I HAVE a little confession to make about V.S. Pritchett. Although he is, by general consent, the most distinguished, humane, best read and most readable general critic of literature now writing in England and maybe America too, your reviewer has difficulty reading him -- when he appears in magazines. I admire Pritchett increasingly. When I read his work in books, I sink with a sigh into the enchantment of his mind. Yet before critical prose of V.S. Pritchett in one of the magazines he writes for -- The New Statesman, The New Yorker, The New York Review of Books -- I become as one suddenly struck down with selective dyslexia. Let's say the latest issue has Pritchett on Nabokov. I pick up the magazine and -- no go. My eyes will not move. By the end of column one, the fine all-powerful flame of readability has flickered out.
This has nothing to do with dyslexia, or the (high) readability of V.S. Pritchett, and everything to do with the nature of journalism, including what the reader is holding at this moment, literary journalism. Pritchett sees himself as a literary journalist par excellence. I do not, though each of these beautiful and sometimes magisterial essays first appeared in some magazine. Any number of literary Englishmen of his generation -- Malcolm Muggeridge, Graham Greene -- are far more gifted for journalism. Muggeridge makes history news. Pritchett has no news sense at all: it is his sense of the past that is impeccable. Everything becomes golden history at his touch. And history is not for magazines.
The life-force of newsprint is urgency. In this wonderful book we find the most literary of Pritchett's literary essays, meditations on George Eliot and Max Beerbohm, Nathaniel West and Benjamin Constant, and many others. They are the seemingly effortless products of a wonderfully masterful intellect. Every thought is magisterial, far more penetrating than it seems, sometimes miraculously lucid. Stepping into these essays is like getting into a Rolls-Royce of uncertain vintage and gliding away, barely hearing the purr of an engine that is still flawless. The essays are never modish, usually too modest, and almost never wrong. But there is never any urgency at all. They do not date. An essay written in 1944 is indistinguishable from one written in 1984.
In his introduction, Pritchett distinguishes himself, a trifle sharply -- but only a trifle; he is very much the grand gentleman of modern letters -- from the professional lit-crit. True men of letters like himself, he says, are a dying breed; "We have no captive audience. We do not teach." Academia rewards specialization; the man of letters must write (and be patronized for writing) prose intended to be read by what Virginia Woolf, echoing Samuel Johnson, called the "common reader." And it is all passing away.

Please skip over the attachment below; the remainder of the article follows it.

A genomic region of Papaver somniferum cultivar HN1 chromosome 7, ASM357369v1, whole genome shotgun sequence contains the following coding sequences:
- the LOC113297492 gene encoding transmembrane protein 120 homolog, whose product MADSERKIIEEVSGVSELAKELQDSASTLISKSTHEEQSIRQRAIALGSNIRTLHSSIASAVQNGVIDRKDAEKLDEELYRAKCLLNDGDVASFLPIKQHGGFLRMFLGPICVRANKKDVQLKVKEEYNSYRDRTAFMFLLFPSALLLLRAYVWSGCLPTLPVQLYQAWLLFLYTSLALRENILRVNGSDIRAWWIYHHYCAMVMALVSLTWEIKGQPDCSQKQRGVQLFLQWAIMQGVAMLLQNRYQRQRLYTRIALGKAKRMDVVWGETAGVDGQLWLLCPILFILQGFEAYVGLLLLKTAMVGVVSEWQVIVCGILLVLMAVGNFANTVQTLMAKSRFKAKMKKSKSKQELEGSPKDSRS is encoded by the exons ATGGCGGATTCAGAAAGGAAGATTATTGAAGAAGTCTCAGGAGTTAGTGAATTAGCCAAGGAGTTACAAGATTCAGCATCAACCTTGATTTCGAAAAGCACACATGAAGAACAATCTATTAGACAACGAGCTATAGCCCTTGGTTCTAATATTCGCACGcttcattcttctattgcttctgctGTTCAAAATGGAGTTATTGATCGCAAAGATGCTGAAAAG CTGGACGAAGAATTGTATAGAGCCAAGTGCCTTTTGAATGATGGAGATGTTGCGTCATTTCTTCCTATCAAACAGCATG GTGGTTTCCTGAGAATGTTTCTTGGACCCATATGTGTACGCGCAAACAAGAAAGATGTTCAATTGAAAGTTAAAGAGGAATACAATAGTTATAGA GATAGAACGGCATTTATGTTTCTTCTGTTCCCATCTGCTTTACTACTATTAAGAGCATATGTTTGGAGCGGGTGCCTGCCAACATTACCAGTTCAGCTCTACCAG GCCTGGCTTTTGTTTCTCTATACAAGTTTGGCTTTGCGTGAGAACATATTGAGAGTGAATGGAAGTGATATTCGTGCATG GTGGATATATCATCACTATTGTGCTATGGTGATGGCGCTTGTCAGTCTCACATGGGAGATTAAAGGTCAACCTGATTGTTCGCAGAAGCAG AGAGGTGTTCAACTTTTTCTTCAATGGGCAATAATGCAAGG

One can regret the sad, sighing, goodbye-to-all-this tone. I, for one, do not believe that the man of letters is a dying breed at all. I reject the fantasy that the electronic age is transforming him into some kind of pitiable dinosaur of consciousness, bleating a final protest, elegant but unheard, in video's vast idiot twilight. The truth is that serious literary and cultural journalism is probably in better shape at this moment, with a wider (though of course elite) audience, than in many decades. I am not besotted: I know the situation is far from wonderful: We need, and badly, more magazines. In America, both The New Yorker and The New York Review of Books are desperately in need of serious competition -- and they are most unlikely to get it. The problem (apart from capital) is not writers or readers: they are out there. The one thing needful is editors. You cannot find figures like William Shawn or Robert Silvers in the yellow pages. Great magazines are one-person tyrannies; one great editor can effect the culture profoundly. But the job is almost impossible to fill. It requires toughness; a capacity to direct without dominating; uncanny sophistication; high fiscal, diplomatic and literary skills; an unlimited capacity for (uncredited) work; an unfailing intuition for the moment; and -- since an editor's most frequent task is to say no -- a serene willingness to be resented and even hated. Such people appear, at best, twice or thrice a generation. And, unfortunately, anything less spells probable doom.